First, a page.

I’m always looking for things I can learn from every day experiences. They’re really just for me. I only share them occasionally because someone else might just get a revelation from it too.
This weekend I moved from a one bedroom apartment in a fairly updated community to a smaller one bedroom in a definitely NOT updated community. This place is old, and it shows. But it was all about the money this time, and saving as much of it as possible. In fact I was determined not to let cosmetic, superficial things that were important enough to pay more for the last time sway my decision this time. So I moved into a place that I might not have moved into otherwise at a different time in my life, based on outside cosmetics alone. This place would save me almost $200 over what I was paying at the old place, so I went for it.
When I finally got all my stuff there and started really getting a good look at the place I’d be living, I wasn’t feeling it. The age was showing inside too. Old appliances. A layout that just wasn’t very well planned. Little things not working. In other words it just wasn’t my old place. That happens though, when you’re comparing something new to something you had before. You can’t see the new thing for what it really is or appreciate the potential it really has. Hmm. Another lesson just realized, and that wasn’t even the one I wanted to tell you about, lol!
So anyway, all my stuff is in there and I’m not liking the living room at all. No matter how I arrange things it just felt cramped to me. Not comfortable, no real sense of an organized space. Frustrated. One of the problems I was having was this large bookshelf. It kinda worked in the other space but here it just seem way too big. But I had everything stuffed into the space the best way I could and was trying to make the best of it.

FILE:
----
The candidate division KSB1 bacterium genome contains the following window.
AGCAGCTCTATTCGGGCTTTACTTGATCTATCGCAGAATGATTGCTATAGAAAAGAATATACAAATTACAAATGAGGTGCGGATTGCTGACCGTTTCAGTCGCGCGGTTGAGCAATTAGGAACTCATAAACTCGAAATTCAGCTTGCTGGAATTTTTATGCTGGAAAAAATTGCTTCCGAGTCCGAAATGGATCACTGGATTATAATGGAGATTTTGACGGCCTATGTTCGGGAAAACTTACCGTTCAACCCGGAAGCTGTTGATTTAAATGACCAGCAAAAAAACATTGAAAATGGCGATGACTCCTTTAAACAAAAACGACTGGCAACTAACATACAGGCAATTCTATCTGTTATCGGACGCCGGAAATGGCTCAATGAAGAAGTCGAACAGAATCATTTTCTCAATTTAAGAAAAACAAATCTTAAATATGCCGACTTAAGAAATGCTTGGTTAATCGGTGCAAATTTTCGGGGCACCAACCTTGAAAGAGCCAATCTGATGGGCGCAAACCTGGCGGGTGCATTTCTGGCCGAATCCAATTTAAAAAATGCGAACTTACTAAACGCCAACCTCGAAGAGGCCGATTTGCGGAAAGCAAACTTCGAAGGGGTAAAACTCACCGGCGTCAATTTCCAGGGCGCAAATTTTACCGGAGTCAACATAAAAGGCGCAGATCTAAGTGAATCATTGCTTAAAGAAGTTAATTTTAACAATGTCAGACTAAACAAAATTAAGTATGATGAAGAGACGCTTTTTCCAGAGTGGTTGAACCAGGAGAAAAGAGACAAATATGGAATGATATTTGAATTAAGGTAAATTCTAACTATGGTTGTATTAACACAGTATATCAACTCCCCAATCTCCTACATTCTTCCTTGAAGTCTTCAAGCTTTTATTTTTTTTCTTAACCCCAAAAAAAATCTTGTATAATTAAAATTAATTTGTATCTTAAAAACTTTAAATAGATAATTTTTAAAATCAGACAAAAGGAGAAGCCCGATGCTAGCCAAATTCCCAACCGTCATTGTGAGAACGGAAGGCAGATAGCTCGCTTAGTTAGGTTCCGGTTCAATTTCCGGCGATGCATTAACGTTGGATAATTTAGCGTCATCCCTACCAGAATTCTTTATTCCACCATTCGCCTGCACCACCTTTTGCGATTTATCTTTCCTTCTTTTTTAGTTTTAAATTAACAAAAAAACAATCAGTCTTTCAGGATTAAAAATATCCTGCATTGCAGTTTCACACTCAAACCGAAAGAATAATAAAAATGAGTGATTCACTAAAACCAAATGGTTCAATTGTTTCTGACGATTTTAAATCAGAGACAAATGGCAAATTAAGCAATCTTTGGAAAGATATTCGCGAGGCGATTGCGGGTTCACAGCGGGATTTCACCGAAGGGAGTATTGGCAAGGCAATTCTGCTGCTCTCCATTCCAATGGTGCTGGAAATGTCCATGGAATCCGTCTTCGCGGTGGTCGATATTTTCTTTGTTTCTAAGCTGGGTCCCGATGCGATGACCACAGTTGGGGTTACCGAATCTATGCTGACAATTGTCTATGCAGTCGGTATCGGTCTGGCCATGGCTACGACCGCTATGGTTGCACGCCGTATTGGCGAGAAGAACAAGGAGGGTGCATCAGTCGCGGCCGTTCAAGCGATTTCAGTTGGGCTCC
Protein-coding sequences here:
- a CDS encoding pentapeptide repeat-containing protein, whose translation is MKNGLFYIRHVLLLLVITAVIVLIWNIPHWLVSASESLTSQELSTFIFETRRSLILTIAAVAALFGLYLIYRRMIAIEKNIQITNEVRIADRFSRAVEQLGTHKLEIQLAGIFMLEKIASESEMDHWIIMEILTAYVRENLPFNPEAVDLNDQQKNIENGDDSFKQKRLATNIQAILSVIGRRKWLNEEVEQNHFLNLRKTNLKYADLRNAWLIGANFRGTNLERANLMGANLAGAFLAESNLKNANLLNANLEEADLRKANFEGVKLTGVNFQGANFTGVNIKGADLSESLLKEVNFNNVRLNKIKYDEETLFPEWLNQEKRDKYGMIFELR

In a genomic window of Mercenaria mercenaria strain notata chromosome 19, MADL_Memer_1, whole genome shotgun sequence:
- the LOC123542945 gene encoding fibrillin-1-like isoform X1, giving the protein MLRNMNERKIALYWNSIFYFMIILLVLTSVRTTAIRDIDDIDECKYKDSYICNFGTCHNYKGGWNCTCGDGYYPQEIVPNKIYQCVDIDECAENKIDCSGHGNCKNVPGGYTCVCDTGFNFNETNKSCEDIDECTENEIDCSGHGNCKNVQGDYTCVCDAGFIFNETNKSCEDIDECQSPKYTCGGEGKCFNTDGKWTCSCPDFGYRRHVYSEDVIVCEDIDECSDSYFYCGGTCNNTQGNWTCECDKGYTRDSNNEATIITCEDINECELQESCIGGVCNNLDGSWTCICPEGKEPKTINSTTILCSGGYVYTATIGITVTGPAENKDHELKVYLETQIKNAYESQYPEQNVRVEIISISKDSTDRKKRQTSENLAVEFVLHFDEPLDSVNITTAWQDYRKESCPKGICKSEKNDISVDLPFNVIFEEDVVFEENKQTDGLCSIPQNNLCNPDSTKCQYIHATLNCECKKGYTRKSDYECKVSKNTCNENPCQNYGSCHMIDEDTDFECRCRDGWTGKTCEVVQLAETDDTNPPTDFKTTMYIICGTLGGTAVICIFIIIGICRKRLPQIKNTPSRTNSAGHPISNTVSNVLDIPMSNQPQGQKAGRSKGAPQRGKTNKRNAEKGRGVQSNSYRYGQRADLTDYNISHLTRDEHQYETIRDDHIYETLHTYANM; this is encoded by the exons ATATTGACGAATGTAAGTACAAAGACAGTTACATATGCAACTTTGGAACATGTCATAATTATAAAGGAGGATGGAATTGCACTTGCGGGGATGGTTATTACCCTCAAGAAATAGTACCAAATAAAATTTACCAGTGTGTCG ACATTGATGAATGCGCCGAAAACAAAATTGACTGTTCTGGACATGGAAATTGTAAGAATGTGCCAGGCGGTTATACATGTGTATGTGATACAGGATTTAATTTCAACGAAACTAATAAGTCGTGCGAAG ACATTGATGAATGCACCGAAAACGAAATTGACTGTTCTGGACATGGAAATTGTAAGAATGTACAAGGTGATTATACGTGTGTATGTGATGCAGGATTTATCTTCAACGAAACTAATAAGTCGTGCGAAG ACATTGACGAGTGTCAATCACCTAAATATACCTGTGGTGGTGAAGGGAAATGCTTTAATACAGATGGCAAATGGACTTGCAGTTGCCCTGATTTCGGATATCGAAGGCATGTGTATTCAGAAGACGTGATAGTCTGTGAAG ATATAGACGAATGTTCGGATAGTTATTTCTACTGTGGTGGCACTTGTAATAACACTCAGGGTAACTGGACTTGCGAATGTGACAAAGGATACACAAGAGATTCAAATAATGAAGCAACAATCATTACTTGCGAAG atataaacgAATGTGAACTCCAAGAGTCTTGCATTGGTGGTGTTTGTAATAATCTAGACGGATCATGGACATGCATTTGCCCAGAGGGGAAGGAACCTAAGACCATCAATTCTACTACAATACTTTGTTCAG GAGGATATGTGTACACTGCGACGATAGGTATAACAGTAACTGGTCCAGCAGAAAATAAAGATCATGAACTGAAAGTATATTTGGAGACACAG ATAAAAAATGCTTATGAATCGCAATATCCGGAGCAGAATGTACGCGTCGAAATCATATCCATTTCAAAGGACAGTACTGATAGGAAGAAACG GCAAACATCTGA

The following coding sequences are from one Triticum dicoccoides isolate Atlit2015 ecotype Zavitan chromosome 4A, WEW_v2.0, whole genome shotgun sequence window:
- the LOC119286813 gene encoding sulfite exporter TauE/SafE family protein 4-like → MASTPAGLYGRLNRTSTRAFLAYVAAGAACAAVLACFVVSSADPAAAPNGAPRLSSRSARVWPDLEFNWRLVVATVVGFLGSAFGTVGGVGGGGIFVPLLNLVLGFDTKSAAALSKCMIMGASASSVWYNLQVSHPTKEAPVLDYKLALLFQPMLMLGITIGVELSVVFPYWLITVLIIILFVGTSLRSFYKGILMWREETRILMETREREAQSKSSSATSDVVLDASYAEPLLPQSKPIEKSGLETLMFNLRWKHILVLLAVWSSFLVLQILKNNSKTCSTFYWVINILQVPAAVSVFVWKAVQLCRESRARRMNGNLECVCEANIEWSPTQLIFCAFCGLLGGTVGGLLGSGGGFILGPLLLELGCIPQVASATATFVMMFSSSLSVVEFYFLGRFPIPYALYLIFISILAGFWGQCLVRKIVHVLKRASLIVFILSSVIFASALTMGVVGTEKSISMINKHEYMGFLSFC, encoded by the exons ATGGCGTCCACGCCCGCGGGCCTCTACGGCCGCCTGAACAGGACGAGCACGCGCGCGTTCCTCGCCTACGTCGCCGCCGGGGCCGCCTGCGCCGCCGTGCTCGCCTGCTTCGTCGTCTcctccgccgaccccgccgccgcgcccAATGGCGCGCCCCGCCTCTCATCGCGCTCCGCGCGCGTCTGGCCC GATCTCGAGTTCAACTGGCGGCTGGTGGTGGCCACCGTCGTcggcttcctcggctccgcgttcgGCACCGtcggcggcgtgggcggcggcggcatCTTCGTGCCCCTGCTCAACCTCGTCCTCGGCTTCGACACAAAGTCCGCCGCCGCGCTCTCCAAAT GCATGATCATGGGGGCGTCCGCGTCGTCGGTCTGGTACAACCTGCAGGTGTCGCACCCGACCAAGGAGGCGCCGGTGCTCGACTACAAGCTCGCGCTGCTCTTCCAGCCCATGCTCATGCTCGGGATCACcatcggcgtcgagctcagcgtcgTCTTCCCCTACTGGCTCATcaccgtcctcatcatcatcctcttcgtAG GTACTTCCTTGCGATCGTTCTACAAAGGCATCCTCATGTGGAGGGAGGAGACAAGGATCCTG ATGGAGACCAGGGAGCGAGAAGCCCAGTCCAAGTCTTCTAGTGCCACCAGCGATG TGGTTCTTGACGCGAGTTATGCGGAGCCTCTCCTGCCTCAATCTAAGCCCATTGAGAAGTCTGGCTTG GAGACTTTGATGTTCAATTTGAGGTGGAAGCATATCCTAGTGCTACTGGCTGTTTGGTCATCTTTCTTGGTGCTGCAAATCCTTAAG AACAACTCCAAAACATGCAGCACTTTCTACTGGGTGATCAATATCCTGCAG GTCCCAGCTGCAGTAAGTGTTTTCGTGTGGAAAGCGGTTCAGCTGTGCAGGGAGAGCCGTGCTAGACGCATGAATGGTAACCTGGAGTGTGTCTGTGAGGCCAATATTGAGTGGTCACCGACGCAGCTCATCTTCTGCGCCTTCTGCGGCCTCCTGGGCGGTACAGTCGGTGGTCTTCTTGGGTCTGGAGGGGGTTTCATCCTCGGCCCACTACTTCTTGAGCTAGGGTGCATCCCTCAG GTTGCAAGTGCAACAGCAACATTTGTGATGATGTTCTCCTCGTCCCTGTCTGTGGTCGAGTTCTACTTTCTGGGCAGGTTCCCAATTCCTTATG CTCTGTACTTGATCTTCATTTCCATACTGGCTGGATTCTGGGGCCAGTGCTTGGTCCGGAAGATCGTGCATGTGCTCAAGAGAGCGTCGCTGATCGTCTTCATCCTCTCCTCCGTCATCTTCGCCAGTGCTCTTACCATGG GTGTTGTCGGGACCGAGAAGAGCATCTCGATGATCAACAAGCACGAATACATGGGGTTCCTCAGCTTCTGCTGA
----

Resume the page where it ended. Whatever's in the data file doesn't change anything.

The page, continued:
My girlfriend came over to help me unpack everything and get settled in. Immediately she started getting ideas, seeing potential I was too frustrated at the moment to see, and going to work adding that touch only a woman can add. So I was expressing my challenges with the living room with her and just sharing ideas I had to make it more livable. “If I could get rid of this huge bookshelf and maybe replace it with a nice little entertainment center I think that would make a difference and really pull the space together. It would make more room in here.”
“Babe”, she said, looking at me with eyes that suggested I was trying to do so much that I was missing the obvious “you don’t have to buy an entertainment center, you can make one”. Oh that’ll be nice and ghetto, I thought to myself. LOL. But then she suggested I just take the bookshelf, turn it on it’s side and put the tv on top of it. Then place whatever I wanted underneath.
I hated the idea. I couldn’t see it. The tv will be too low. It won’t look good. I just don’t like the idea. She kept patiently listening to all my objections and replying “let’s just try it babe”. So, with a look on my face that made it obvious I really didn’t want to, I agreed and we made the changes. The results were amazing. I couldn’t believe how beautiful it looked and how much it opened up the space. It made the room look bigger, made the tv looked bigger, changed my whole attitude about the apartment, and just made me feel instantly at home.
I couldn’t stop praising her for the idea and thanking her for just patiently persisting that we try it anyway. And that’s really the lesson I took from the whole experience. Sometimes we can be so absolutely sure something won’t work-no matter what aspect of our life it is- that we’re not open to even giving it a shot. Even in cases like this one, where giving it a chance would cost us nothing. What I took away from this experience is to never completely close myself off to an idea from someone else without at least openly considering it. Often a fresh set of eyes brings a completely different perspective to a situation that you’ll never be able to see on your own because you’re simply too close to it.